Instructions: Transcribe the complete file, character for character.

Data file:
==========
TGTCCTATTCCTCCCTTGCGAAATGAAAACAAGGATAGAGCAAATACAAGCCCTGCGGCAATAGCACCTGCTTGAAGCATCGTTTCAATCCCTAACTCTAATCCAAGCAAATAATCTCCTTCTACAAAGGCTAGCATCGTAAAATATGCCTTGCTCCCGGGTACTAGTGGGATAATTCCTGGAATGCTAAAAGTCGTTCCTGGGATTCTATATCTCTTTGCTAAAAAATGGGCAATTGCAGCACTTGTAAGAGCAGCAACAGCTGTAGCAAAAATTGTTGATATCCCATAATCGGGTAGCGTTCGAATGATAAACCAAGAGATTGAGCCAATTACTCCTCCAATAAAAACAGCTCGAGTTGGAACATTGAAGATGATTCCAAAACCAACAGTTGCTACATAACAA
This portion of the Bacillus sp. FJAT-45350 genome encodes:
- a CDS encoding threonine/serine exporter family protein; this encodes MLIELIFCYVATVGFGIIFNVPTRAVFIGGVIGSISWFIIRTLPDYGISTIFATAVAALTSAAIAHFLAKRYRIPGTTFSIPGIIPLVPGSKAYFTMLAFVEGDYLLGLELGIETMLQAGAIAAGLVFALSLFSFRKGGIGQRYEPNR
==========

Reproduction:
TGTCCTATTCCTCCCTTGCGAAATGAAAACAAGGATAGAGCAAATACAAGCCCTGCGGCAATAGCACCTGCTTGAAGCATCGTTTCAATCCCTAACTCTAATCCAAGCAAATAATCTCCTTCTACAAAGGCTAGCATCGTAAAATATGCCTTGCTCCCGGGTACTAGTGGGATAATTCCTGGAATGCTAAAAGTCGTTCCTGGGATTCTATATCTCTTTGCTAAAAAATGGGCAATTGCAGCACTTGTAAGAGCAGCAACAGCTGTAGCAAAAATTGTTGATATCCCATAATCGGGTAGCGTTCGAATGATAAACCAAGAGATTGAGCCAATTACTCCTCCAATAAAAACAGCTCGAGTTGGAACATTGAAGATGATTCCAAAACCAACAGTTGCTACATAACAA
This portion of the Bacillus sp. FJAT-45350 genome encodes:
- a CDS encoding threonine/serine exporter family protein; this encodes MLIELIFCYVATVGFGIIFNVPTRAVFIGGVIGSISWFIIRTLPDYGISTIFATAVAALTSAAIAHFLAKRYRIPGTTFSIPGIIPLVPGSKAYFTMLAFVEGDYLLGLELGIETMLQAGAIAAGLVFALSLFSFRKGGIGQRYEPNR